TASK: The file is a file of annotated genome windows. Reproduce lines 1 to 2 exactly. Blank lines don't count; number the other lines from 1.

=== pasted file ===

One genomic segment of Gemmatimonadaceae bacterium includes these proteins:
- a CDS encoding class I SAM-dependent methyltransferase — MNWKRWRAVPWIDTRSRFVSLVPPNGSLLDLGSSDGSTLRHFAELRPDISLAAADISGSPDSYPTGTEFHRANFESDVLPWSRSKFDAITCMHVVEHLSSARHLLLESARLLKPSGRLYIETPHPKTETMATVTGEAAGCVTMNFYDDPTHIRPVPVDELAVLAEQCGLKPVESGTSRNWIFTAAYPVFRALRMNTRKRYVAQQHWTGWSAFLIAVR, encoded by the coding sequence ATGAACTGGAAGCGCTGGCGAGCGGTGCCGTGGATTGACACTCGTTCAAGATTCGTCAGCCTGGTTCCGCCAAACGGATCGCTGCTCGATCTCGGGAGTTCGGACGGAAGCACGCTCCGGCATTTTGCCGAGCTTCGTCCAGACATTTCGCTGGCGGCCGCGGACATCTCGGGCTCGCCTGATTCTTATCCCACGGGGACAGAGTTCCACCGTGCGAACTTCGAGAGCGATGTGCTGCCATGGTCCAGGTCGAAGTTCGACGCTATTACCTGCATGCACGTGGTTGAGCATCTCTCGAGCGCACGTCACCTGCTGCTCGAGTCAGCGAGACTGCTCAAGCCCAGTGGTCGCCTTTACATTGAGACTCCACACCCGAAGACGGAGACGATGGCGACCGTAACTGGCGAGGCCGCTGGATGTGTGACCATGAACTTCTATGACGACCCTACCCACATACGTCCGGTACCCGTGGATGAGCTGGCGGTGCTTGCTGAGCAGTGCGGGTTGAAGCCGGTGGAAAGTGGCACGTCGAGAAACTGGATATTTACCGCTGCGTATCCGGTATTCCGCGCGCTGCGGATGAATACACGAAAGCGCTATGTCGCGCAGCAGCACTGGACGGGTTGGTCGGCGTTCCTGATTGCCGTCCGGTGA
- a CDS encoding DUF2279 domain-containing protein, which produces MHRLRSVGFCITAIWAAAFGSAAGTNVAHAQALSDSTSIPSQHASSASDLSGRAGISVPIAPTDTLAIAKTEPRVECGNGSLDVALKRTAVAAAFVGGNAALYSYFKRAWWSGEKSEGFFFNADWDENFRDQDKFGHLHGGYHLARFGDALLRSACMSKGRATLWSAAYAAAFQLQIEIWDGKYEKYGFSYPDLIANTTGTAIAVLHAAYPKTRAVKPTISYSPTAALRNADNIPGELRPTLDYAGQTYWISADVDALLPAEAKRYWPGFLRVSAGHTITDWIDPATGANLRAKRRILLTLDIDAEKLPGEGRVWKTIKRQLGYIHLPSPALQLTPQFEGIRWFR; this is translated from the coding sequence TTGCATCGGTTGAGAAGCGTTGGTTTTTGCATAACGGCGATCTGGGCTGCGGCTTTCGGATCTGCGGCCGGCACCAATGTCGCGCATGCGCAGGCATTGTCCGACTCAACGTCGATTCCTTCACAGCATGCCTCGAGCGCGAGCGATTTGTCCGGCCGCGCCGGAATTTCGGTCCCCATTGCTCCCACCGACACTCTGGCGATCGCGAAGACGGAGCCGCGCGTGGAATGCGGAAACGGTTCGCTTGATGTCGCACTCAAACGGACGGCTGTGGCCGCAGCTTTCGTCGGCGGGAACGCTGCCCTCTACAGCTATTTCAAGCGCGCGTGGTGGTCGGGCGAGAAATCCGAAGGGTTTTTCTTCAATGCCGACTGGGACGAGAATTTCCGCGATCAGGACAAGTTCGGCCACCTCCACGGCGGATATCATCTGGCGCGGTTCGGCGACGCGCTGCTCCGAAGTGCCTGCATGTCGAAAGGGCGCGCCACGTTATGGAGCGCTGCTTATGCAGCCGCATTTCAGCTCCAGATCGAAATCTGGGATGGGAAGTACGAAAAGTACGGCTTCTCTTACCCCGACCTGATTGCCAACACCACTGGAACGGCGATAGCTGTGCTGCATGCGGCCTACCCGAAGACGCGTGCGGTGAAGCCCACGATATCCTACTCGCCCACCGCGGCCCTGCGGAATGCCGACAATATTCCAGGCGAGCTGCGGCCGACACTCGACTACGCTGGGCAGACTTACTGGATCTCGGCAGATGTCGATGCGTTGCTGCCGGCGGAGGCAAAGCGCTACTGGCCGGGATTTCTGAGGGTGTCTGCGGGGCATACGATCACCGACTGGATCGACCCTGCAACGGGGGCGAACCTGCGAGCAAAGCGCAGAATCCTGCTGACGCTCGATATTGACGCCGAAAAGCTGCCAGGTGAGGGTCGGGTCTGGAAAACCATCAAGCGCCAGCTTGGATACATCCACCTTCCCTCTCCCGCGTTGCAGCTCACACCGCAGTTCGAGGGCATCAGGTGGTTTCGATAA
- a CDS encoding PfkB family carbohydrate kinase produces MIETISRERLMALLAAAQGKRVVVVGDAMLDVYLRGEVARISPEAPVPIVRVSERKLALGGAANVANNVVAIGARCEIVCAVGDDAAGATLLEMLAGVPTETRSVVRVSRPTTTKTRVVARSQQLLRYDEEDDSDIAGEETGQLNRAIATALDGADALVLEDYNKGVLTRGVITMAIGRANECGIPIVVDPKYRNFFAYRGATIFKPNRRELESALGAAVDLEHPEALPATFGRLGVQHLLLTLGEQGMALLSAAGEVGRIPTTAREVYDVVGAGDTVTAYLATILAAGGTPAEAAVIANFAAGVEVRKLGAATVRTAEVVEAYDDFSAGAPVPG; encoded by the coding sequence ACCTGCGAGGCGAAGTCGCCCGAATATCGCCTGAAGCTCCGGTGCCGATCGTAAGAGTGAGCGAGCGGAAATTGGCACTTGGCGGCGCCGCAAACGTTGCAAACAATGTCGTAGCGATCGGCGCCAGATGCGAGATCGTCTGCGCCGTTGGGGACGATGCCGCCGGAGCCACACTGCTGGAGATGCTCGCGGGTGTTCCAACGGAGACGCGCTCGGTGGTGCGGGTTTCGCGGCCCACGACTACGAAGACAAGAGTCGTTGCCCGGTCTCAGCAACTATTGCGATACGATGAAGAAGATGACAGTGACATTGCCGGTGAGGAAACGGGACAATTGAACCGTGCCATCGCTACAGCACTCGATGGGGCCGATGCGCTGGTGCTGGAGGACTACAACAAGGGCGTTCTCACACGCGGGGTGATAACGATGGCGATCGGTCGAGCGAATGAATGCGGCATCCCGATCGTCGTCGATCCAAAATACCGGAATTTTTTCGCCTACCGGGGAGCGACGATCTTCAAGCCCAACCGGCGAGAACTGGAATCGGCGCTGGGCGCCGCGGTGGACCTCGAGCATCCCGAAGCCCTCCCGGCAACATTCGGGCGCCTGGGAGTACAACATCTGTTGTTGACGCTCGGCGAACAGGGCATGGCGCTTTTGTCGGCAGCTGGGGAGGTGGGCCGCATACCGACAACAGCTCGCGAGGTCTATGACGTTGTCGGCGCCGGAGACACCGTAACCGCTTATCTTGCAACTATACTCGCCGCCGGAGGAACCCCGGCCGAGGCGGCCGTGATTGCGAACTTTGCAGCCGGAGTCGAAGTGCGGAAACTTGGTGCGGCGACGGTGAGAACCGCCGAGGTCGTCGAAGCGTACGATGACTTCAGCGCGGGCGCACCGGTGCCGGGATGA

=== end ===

One genomic segment of Gemmatimonadaceae bacterium includes these proteins:
- a CDS encoding class I SAM-dependent methyltransferase — MNWKRWRAVPWIDTRSRFVSLVPPNGSLLDLGSSDGSTLRHFAELRPDISLAAADISGSPDSYPTGTEFHRANFESDVLPWSRSKFDAITCMHVVEHLSSARHLLLESARLLKPSGRLYIETPHPKTETMATVTGEAAGCVTMNFYDDPTHIRPVPVDELAVLAEQCGLKPVESGTSRNWIFTAAYPVFRALRMNTRKRYVAQQHWTGWSAFLIAVR, encoded by the coding sequence ATGAACTGGAAGCGCTGGCGAGCGGTGCCGTGGATTGACACTCGTTCAAGATTCGTCAGCCTGGTTCCGCCAAACGGATCGCTGCTCGATCTCGGGAGTTCGGACGGAAGCACGCTCCGGCATTTTGCCGAGCTTCGTCCAGACATTTCGCTGGCGGCCGCGGACATCTCGGGCTCGCCTGATTCTTATCCCACGGGGACAGAGTTCCACCGTGCGAACTTCGAGAGCGATGTGCTGCCATGGTCCAGGTCGAAGTTCGACGCTATTACCTGCATGCACGTGGTTGAGCATCTCTCGAGCGCACGTCACCTGCTGCTCGAGTCAGCGAGACTGCTCAAGCCCAGTGGTCGCCTTTACATTGAGACTCCACACCCGAAGACGGAGACGATGGCGACCGTAACTGGCGAGGCCGCTGGATGTGTGACCATGAACTTCTATGACGACCCTACCCACATACGTCCGGTACCCGTGGATGAGCTGGCGGTGCTTGCTGAGCAGTGCGGGTTGAAGCCGGTGGAAAGTGGCACGTCGAGAAACTGGATATTTACCGCTGCGTATCCGGTATTCCGCGCGCTGCGGATGAATACACGAAAGCGCTATGTCGCGCAGCAGCACTGGACGGGTTGGTCGGCGTTCCTGATTGCCGTCCGGTGA